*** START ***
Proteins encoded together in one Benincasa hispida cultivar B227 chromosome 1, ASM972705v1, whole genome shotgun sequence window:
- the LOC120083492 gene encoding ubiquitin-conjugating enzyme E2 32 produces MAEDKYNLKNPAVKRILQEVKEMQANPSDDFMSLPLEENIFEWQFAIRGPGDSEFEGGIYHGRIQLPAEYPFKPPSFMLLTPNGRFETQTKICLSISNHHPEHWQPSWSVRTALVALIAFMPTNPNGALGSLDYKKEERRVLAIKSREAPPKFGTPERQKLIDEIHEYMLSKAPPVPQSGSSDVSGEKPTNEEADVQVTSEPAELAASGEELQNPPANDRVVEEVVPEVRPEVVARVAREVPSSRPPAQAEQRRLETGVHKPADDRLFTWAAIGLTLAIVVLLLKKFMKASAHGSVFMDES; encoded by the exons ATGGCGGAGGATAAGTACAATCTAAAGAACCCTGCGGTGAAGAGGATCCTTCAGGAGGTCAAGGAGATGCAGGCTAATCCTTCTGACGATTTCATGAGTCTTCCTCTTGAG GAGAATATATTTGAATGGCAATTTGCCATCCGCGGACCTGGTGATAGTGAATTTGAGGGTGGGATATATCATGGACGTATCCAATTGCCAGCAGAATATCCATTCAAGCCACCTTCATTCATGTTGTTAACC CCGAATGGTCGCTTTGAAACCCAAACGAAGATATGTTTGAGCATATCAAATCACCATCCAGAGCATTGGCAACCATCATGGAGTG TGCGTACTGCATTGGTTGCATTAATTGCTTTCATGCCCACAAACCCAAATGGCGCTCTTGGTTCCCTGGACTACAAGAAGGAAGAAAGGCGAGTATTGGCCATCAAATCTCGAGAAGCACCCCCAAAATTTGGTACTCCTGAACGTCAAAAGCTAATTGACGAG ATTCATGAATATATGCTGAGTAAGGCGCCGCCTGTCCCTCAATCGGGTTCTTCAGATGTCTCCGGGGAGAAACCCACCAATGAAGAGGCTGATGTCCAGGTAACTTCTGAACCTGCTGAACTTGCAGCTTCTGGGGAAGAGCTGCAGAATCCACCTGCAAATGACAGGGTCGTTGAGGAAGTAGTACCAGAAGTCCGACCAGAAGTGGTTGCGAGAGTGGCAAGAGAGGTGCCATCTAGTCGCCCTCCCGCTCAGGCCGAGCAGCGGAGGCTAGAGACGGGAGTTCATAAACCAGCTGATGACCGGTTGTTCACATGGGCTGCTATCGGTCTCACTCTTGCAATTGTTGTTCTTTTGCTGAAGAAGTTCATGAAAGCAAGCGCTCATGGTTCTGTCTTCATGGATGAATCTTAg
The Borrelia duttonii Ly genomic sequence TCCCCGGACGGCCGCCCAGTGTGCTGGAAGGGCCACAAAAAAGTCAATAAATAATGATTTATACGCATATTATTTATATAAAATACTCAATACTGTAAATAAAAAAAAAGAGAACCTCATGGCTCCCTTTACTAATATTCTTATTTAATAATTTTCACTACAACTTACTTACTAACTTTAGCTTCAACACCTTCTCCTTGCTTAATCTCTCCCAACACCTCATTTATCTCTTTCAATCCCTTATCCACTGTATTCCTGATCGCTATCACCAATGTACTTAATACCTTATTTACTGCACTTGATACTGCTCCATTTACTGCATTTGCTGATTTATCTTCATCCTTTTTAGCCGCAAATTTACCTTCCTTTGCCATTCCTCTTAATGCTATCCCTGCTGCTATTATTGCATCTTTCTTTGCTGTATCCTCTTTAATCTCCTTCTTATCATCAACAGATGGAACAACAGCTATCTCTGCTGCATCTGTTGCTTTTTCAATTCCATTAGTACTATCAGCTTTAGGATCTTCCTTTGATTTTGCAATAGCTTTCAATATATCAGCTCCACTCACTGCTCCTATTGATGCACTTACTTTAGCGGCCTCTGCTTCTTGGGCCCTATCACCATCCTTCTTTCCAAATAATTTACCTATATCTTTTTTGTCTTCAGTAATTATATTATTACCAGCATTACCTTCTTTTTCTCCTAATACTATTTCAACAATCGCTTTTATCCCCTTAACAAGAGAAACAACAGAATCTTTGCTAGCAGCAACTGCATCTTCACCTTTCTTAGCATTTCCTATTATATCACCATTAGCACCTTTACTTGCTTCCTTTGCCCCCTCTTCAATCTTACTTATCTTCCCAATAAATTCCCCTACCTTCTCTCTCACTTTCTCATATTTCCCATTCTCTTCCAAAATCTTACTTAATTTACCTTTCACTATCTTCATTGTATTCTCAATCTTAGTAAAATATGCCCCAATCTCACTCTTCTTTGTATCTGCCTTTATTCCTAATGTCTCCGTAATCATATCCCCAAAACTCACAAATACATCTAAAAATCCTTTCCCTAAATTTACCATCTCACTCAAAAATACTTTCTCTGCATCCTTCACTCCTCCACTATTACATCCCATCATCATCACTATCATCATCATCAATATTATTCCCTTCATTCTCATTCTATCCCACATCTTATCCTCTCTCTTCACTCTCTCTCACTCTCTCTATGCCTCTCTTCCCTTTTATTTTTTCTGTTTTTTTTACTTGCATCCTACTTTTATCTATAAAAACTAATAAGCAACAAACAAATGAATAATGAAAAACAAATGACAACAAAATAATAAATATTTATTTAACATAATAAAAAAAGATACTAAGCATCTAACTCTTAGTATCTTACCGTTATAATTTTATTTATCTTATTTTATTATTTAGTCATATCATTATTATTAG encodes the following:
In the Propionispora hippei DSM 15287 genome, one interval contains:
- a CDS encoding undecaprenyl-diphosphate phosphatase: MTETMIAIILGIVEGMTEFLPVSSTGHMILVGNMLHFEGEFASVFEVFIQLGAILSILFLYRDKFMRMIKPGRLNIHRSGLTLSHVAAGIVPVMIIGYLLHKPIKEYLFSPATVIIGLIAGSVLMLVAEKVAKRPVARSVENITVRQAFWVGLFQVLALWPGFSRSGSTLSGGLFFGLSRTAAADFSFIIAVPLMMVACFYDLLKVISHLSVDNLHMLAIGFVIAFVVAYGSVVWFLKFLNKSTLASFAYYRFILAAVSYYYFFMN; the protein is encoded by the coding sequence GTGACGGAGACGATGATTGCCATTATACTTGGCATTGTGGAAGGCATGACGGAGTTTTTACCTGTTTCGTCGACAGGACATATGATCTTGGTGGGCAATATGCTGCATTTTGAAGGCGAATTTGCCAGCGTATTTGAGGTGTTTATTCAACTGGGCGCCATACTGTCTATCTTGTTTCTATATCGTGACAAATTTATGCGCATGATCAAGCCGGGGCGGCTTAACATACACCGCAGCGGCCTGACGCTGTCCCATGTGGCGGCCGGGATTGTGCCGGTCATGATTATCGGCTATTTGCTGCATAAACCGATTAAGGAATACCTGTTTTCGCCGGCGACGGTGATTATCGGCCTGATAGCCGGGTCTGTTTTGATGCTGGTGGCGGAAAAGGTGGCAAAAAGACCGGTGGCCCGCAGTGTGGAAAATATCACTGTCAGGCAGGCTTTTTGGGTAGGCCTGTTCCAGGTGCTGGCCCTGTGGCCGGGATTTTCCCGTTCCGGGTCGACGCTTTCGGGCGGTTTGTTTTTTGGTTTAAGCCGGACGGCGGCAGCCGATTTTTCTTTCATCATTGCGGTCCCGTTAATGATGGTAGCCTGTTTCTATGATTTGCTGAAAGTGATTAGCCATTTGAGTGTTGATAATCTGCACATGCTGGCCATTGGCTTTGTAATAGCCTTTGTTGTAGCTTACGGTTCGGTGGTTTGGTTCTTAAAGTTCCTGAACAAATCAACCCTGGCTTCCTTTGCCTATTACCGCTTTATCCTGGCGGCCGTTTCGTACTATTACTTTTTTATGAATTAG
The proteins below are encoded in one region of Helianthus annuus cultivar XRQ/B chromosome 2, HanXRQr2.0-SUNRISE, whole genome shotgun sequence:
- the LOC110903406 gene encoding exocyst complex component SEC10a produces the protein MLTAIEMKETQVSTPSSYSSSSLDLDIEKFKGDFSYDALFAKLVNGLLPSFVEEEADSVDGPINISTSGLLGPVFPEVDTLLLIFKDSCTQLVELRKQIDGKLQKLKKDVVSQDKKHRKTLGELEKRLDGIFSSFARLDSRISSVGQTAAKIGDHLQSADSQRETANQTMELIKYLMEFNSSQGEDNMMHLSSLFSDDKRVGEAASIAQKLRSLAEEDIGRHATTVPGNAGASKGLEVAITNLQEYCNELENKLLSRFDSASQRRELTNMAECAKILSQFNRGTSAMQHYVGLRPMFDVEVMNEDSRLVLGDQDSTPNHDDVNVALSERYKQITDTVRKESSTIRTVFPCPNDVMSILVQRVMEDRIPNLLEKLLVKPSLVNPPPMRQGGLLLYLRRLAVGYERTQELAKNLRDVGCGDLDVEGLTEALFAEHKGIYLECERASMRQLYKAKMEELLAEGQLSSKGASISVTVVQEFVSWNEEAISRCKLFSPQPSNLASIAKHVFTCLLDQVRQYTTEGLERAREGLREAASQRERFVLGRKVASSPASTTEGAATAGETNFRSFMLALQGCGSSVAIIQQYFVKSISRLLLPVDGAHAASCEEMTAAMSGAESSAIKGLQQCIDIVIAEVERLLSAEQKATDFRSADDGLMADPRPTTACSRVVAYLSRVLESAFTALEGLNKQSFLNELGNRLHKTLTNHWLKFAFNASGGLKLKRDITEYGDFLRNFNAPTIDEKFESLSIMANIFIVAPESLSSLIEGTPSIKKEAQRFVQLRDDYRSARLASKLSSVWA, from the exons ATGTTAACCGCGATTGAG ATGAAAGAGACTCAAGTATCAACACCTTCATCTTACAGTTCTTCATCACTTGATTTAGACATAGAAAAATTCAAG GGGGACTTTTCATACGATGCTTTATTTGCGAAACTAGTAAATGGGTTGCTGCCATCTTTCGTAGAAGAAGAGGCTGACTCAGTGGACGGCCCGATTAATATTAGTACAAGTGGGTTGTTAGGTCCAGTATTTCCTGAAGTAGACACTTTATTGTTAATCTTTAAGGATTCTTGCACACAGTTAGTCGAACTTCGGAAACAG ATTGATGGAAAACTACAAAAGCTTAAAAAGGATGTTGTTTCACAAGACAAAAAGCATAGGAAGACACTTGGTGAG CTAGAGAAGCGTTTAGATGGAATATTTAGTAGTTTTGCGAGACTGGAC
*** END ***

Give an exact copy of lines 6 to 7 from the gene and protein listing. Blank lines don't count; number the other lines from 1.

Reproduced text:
The proteins below are encoded in one region of Helianthus annuus cultivar XRQ/B chromosome 2, HanXRQr2.0-SUNRISE, whole genome shotgun sequence:
- the LOC110903406 gene encoding exocyst complex component SEC10a produces the protein MLTAIEMKETQVSTPSSYSSSSLDLDIEKFKGDFSYDALFAKLVNGLLPSFVEEEADSVDGPINISTSGLLGPVFPEVDTLLLIFKDSCTQLVELRKQIDGKLQKLKKDVVSQDKKHRKTLGELEKRLDGIFSSFARLDSRISSVGQTAAKIGDHLQSADSQRETANQTMELIKYLMEFNSSQGEDNMMHLSSLFSDDKRVGEAASIAQKLRSLAEEDIGRHATTVPGNAGASKGLEVAITNLQEYCNELENKLLSRFDSASQRRELTNMAECAKILSQFNRGTSAMQHYVGLRPMFDVEVMNEDSRLVLGDQDSTPNHDDVNVALSERYKQITDTVRKESSTIRTVFPCPNDVMSILVQRVMEDRIPNLLEKLLVKPSLVNPPPMRQGGLLLYLRRLAVGYERTQELAKNLRDVGCGDLDVEGLTEALFAEHKGIYLECERASMRQLYKAKMEELLAEGQLSSKGASISVTVVQEFVSWNEEAISRCKLFSPQPSNLASIAKHVFTCLLDQVRQYTTEGLERAREGLREAASQRERFVLGRKVASSPASTTEGAATAGETNFRSFMLALQGCGSSVAIIQQYFVKSISRLLLPVDGAHAASCEEMTAAMSGAESSAIKGLQQCIDIVIAEVERLLSAEQKATDFRSADDGLMADPRPTTACSRVVAYLSRVLESAFTALEGLNKQSFLNELGNRLHKTLTNHWLKFAFNASGGLKLKRDITEYGDFLRNFNAPTIDEKFESLSIMANIFIVAPESLSSLIEGTPSIKKEAQRFVQLRDDYRSARLASKLSSVWA, from the exons ATGTTAACCGCGATTGAG ATGAAAGAGACTCAAGTATCAACACCTTCATCTTACAGTTCTTCATCACTTGATTTAGACATAGAAAAATTCAAG GGGGACTTTTCATACGATGCTTTATTTGCGAAACTAGTAAATGGGTTGCTGCCATCTTTCGTAGAAGAAGAGGCTGACTCAGTGGACGGCCCGATTAATATTAGTACAAGTGGGTTGTTAGGTCCAGTATTTCCTGAAGTAGACACTTTATTGTTAATCTTTAAGGATTCTTGCACACAGTTAGTCGAACTTCGGAAACAG ATTGATGGAAAACTACAAAAGCTTAAAAAGGATGTTGTTTCACAAGACAAAAAGCATAGGAAGACACTTGGTGAG CTAGAGAAGCGTTTAGATGGAATATTTAGTAGTTTTGCGAGACTGGAC